[ad#post_ad]The Chevy Volt is equipped with four fully independent cooling systems or “loops”. The power electronics cooling system loop is dedicated to cooling the battery charger and the power inverter module. The battery cooling system cools (or in some cases heats) the 360V high voltage battery. The engine cooling system and heater loop is specific to cooling the gasoline engine and when required, provides heat for the passenger compartment. The electric drive unit cooling system is designed to cool the two motor generator units and electronics within the 4ET50E drive unit transaxle, and provides lubrication for the various gears, bearings, and bushings.

All four systems each utilize their own separate radiator (or rad-partition) for heat exchange, and are sandwiched together and mounted in the traditional location at the front of the engine compartment. These radiators (and internally routed coolants) are primarily cooled by undercar airflow directed by an air-dam, through the radiators. Airflow is augmented by a pair of variable speed, electrically powered (12V) cooling fans controlled by the Engine Control Module (ECM). Within all but the electric drive-unit cooling system, a precise mixture of “premixed” Dexcool® coolant is used as a heat transport medium. The electric drive cooling and lubrication system utilizes Dexron VI®.

*Warning* Due to potential issues with high-voltage safety, the Chevy Volt’s engine cooling, heater, power electronics and battery cooling systems should only be serviced by a qualified factory-trained Volt technician.

*Warning* Steam and scalding liquids from a hot cooling system can blow out and burn you badly. They are under pressure, and if you turn the surge tank pressure cap -- even a little -- they can come out at high speed. Never turn the cap when the cooling system, including the surge tank pressure cap, is hot. Wait for the cooling system and surge tank pressure cap to cool if you ever have to turn the pressure cap.

*Warning* You can be burned if you spill coolant on hot engine parts. Coolant contains ethylene glycol and it will burn if the engine parts are hot enough. Do not spill coolant on a hot engine.

*Warning* The electric cooling fans under the hood can start up even when the engine is not running and can cause injury. Keep hands, clothing, and tools away from any underhood electric fan.
WOT Says: “When topping up or replacing coolants, always use pre-mixed Dexcool® coolant and NEVER add regular green anti-freeze or tap water to ANY of the Volt’s cooling systems. This premix coolant (available at your GM dealer) is essentially a 50:50 mixture of GM Dexcool® (or other GM6277M compliant coolant) and filtered low-silicate, deionized water. The use of deionized water in hybrids, EREVs, and EVs is a necessity to ensure high-voltage isolation and to prevent the internal corrosion of cooling system components.”

The Power Electronics Coolant Loop

The power electronics coolant loop is designed to ensure the main underhood electronics do not overheat during use. The Power Inverter Module (PIM) utilizes high power Insulated Gate Bipolar Transistors (IGBTs) in order to convert DC current from the high-voltage battery into 3-phase AC motor drive signals for the motor generator units. These same devices also convert AC to DC for charging operations during regenerative braking. The normal operation of the IGBTs creates a significant amount of heat.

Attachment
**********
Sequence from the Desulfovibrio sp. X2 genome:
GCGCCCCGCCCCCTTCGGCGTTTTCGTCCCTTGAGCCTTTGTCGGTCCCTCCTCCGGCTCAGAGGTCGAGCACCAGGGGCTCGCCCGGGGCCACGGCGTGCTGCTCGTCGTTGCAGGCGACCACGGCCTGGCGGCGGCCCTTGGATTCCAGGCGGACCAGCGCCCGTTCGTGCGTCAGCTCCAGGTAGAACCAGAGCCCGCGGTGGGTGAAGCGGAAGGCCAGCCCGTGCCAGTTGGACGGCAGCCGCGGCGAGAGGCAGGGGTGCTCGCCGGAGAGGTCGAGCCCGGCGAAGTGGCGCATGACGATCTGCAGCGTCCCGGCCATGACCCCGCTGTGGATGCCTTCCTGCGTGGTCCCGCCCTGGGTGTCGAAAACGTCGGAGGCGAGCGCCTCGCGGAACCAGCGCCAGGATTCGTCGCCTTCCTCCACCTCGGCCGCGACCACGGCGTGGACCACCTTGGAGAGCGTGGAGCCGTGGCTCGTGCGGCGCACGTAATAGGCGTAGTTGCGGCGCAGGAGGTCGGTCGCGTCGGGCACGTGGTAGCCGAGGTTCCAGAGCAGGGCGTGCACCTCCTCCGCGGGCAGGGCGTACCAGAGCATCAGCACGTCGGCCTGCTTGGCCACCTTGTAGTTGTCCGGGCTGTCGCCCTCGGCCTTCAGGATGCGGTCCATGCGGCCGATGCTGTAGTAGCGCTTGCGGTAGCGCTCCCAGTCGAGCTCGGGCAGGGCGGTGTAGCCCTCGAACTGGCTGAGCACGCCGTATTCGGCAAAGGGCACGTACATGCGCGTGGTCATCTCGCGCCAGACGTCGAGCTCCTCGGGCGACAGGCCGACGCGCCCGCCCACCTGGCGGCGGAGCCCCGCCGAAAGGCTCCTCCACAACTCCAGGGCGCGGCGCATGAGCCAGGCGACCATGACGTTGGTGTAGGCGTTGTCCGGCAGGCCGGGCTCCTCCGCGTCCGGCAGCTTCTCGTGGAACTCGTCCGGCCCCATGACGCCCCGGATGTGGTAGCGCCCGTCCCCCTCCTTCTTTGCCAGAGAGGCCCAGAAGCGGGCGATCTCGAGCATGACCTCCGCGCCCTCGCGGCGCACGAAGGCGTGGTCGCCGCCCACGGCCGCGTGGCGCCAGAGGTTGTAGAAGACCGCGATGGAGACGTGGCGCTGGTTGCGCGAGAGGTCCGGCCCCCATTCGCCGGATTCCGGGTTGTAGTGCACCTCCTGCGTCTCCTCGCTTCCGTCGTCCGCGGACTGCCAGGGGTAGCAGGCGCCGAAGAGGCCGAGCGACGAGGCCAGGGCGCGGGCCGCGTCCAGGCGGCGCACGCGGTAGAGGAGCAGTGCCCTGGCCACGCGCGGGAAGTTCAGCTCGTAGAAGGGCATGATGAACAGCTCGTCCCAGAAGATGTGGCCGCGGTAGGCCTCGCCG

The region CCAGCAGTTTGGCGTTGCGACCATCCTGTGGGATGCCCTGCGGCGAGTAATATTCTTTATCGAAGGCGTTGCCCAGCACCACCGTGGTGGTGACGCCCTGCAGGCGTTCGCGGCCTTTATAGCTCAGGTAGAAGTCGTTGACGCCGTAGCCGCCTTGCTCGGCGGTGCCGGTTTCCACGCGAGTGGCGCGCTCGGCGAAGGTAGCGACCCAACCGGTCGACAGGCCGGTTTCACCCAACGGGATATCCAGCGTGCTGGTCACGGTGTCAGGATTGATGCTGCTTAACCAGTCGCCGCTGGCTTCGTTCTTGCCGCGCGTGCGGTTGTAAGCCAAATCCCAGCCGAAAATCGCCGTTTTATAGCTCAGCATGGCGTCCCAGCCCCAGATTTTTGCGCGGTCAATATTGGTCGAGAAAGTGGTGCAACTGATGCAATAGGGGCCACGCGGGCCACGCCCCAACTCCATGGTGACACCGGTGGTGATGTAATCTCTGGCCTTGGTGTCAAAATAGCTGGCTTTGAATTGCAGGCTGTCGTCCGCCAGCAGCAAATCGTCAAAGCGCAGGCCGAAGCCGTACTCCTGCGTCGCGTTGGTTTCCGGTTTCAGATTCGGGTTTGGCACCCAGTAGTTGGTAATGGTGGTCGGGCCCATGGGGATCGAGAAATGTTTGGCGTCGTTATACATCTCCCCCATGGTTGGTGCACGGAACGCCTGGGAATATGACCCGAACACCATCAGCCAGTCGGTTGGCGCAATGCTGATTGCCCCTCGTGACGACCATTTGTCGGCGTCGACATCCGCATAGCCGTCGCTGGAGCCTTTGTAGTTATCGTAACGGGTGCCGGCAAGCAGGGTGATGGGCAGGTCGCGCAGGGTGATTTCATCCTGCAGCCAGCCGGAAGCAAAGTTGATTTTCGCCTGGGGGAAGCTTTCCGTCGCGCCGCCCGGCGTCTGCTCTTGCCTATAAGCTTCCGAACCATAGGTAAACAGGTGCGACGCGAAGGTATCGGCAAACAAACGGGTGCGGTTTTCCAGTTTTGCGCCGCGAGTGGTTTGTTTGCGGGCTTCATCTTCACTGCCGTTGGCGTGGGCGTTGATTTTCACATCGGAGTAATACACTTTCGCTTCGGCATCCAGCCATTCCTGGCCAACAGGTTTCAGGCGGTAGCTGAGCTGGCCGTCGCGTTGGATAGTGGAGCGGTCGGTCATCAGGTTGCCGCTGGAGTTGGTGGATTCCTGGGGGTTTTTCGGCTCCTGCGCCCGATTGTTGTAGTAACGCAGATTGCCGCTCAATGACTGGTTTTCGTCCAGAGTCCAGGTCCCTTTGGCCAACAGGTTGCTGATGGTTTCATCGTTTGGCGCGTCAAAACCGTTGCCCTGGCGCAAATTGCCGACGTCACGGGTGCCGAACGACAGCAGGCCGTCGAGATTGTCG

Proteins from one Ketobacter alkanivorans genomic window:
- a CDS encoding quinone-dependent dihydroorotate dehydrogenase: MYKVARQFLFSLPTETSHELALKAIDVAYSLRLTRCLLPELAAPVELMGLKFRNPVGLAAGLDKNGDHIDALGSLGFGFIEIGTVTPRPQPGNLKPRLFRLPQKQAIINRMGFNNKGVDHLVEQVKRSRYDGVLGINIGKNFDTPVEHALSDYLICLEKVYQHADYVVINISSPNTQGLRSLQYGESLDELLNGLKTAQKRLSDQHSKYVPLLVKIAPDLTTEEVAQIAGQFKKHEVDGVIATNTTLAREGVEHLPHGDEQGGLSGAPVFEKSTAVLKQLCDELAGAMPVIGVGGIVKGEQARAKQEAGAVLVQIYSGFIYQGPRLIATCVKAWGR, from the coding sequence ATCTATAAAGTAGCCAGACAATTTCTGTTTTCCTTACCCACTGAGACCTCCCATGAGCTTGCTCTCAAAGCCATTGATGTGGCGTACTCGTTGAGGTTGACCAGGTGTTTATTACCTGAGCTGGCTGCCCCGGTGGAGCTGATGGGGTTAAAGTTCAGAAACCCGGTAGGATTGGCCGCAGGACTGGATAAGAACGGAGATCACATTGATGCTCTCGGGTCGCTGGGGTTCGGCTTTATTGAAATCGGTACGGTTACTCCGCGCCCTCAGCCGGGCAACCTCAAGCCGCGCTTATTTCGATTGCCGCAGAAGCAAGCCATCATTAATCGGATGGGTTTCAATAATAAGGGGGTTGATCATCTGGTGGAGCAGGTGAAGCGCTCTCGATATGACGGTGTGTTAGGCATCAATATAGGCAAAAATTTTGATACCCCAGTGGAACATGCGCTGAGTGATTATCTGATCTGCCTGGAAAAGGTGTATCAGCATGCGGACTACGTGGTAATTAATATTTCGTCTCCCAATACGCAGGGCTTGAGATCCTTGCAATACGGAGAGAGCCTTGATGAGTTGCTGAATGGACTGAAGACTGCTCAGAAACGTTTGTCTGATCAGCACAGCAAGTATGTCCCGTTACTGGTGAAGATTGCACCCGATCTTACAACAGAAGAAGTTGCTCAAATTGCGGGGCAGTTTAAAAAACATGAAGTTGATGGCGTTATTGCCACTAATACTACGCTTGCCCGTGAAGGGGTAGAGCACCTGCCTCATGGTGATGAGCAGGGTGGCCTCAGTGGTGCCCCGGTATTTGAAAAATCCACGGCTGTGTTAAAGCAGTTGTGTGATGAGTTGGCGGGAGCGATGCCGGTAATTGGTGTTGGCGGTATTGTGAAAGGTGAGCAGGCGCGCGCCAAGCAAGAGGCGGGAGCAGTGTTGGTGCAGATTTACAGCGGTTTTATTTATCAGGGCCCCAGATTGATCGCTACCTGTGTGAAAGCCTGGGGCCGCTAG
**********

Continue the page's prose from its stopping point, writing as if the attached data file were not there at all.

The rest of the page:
The plug-in battery charger also rectifies 120-240 volt household alternating current (ac) from the grid into the direct current (dc) necessary to fully charge the high voltage battery.

It is essential that the heat developed by these devices while operating the Volt or when plugged in be dissipated in order to prevent damage to the components. The Chevrolet Volt uses a high flow 12-volt electric pump to create and control the coolant flow which passes through (in order); the plug-in battery charger assembly, the radiator, the power inverter module (PIM), and the and then back to the pump. The power electronics cooling system radiator is the upper half section of a dual radiator assembly that is common with the high voltage battery cooling system.

The power electronics cooling system also uses an air separator device to prevent air-bubbles from affecting cooling performance and utilizes a surge tank that acts as a coolant reservoir, and facilitates the routine addition of coolant via a pressure cap. (See *Warnings*)

The Hybrid Powertrain Control Module 2, controls the coolant pump as well as radiator fan speeds based on a temperature sensors mounted in the radiator. To operate the fans the HPCM2 communicates a FAN SPEED COMMAND to the Engine Control Module (ECM) via the GMLAN (DWCAN) network. The electronics coolant pump will be activated whenever the Volt is “ON” and during 120-240VAC “plug-in” charging.

The High Voltage Battery Cooling / Heating System
The Volt’s T-shaped Lithium Ion battery (~360V) is mounted underneath the car and runs down the center tunnel and beneath the rear seating positions. A pair of quick-coupler fittings create the coolant IN/OUT connections to the high voltage battery housing. Inside the battery housing there are thermal passages that permit coolant to flow in-between the Lithium Ion battery cells. These passages permit the cells to be cooled or heated depending on operational requirements. The coolant inlet to the battery housing includes a debris filter, and a variable high voltage heating element that operates directly off the 360V Lithium Ion battery, and able to accurately heat the coolant when the battery cells are too cold.

As mentioned previously, the battery cooling system shares a radiator assembly (and twin 12-volt variable speed cooling fans) with the power electronics cooling system. The lower section of this dual radiator is used for battery system cooling. The battery cooling system has its own 12-volt coolant pump, a refrigerant to coolant heat exchanger (aka chiller) and a 3-way coolant flow control valve to route coolant through the radiator, the chiller, or bypass. There is also an AIR separator and surge tank that is integrated with the electronics reservoir/tank (a single housing but with 2 separate tanks).

The Hybrid Powertrain Control Module 2 and other networked modules monitor ambient conditions, the battery IN/OUT coolant temperatures, various Li-Ion cell temperature probes, as well as refrigerant temperatures and pressures to establish battery heating or cooling requirements.

The HPCM2 will then selectively turn the coolant pump ON or OFF, positions the coolant flow control valve, and depending on whether cooling or heating is required, request either the electric A/C compressor to operate (cooling), or turn ON the high voltage battery heater(heating) . The battery cooling/heating system can be activated when the vehicle is “ON” and if necessary during charging operations.